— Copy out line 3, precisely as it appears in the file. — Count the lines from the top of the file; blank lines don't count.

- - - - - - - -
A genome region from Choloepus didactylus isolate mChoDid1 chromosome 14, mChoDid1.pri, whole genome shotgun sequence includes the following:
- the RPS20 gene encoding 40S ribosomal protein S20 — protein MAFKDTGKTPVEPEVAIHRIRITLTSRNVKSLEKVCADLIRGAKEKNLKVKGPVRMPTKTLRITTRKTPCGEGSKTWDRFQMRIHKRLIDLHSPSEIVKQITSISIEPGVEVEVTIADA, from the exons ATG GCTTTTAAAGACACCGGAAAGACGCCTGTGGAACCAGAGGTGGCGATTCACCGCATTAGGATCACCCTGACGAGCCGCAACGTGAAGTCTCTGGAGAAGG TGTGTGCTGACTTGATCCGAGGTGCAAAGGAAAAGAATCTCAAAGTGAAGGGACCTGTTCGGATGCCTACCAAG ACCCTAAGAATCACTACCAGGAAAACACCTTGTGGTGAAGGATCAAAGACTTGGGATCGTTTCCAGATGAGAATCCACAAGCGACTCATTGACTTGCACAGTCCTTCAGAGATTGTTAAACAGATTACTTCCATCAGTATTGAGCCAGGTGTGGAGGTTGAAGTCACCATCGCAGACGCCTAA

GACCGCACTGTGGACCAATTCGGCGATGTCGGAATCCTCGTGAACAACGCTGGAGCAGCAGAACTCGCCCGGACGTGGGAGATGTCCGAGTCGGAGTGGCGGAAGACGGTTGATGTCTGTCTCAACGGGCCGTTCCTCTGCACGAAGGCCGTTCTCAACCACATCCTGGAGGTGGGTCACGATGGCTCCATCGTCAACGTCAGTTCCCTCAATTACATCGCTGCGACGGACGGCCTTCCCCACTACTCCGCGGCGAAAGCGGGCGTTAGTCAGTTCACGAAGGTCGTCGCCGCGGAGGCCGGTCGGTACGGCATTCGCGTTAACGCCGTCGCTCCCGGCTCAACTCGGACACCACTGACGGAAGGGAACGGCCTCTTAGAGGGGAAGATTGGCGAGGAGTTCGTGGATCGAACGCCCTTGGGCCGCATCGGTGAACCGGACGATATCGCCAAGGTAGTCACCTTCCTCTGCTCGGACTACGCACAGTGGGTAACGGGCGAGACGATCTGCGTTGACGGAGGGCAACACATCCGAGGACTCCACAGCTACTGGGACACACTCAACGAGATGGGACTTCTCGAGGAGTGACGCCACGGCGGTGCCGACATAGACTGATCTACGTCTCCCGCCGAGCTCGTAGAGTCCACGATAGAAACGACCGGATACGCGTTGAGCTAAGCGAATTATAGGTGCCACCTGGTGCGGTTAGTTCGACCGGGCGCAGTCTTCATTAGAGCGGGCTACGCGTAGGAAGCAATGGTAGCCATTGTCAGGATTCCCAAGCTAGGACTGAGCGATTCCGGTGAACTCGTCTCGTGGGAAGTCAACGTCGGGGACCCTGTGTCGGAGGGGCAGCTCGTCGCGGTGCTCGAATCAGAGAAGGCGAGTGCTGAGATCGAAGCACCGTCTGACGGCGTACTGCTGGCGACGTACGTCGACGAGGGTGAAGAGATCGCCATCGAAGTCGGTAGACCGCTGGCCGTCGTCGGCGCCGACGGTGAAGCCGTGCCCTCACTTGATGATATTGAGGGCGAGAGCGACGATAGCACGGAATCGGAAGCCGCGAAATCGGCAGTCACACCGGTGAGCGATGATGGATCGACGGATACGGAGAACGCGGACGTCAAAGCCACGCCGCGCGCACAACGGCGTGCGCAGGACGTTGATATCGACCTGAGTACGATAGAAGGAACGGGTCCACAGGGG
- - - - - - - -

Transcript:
GACCGCACTGTGGACCAATTCGGCGATGTCGGAATCCTCGTGAACAACGCTGGAGCAGCAGAACTCGCCCGGACGTGGGAGATGTCCGAGTCGGAGTGGCGGAAGACGGTTGATGTCTGTCTCAACGGGCCGTTCCTCTGCACGAAGGCCGTTCTCAACCACATCCTGGAGGTGGGTCACGATGGCTCCATCGTCAACGTCAGTTCCCTCAATTACATCGCTGCGACGGACGGCCTTCCCCACTACTCCGCGGCGAAAGCGGGCGTTAGTCAGTTCACGAAGGTCGTCGCCGCGGAGGCCGGTCGGTACGGCATTCGCGTTAACGCCGTCGCTCCCGGCTCAACTCGGACACCACTGACGGAAGGGAACGGCCTCTTAGAGGGGAAGATTGGCGAGGAGTTCGTGGATCGAACGCCCTTGGGCCGCATCGGTGAACCGGACGATATCGCCAAGGTAGTCACCTTCCTCTGCTCGGACTACGCACAGTGGGTAACGGGCGAGACGATCTGCGTTGACGGAGGGCAACACATCCGAGGACTCCACAGCTACTGGGACACACTCAACGAGATGGGACTTCTCGAGGAGTGACGCCACGGCGGTGCCGACATAGACTGATCTACGTCTCCCGCCGAGCTCGTAGAGTCCACGATAGAAACGACCGGATACGCGTTGAGCTAAGCGAATTATAGGTGCCACCTGGTGCGGTTAGTTCGACCGGGCGCAGTCTTCATTAGAGCGGGCTACGCGTAGGAAGCAATGGTAGCCATTGTCAGGATTCCCAAGCTAGGACTGAGCGATTCCGGTGAACTCGTCTCGTGGGAAGTCAACGTCGGGGACCCTGTGTCGGAGGGGCAGCTCGTCGCGGTGCTCGAATCAGAGAAGGCGAGTGCTGAGATCGAAGCACCGTCTGACGGCGTACTGCTGGCGACGTACGTCGACGAGGGTGAAGAGATCGCCATCGAAGTCGGTAGACCGCTGGCCGTCGTCGGCGCCGACGGTGAAGCCGTGCCCTCACTTGATGATATTGAGGGCGAGAGCGACGATAGCACGGAATCGGAAGCCGCGAAATCGGCAGTCACACCGGTGAGCGATGATGGATCGACGGATACGGAGAACGCGGACGTCAAAGCCACGCCGCGCGCACAACGGCGTGCGCAGGACGTTGATATCGACCTGAGTACGATAGAAGGAACGGGTCCACAGGGG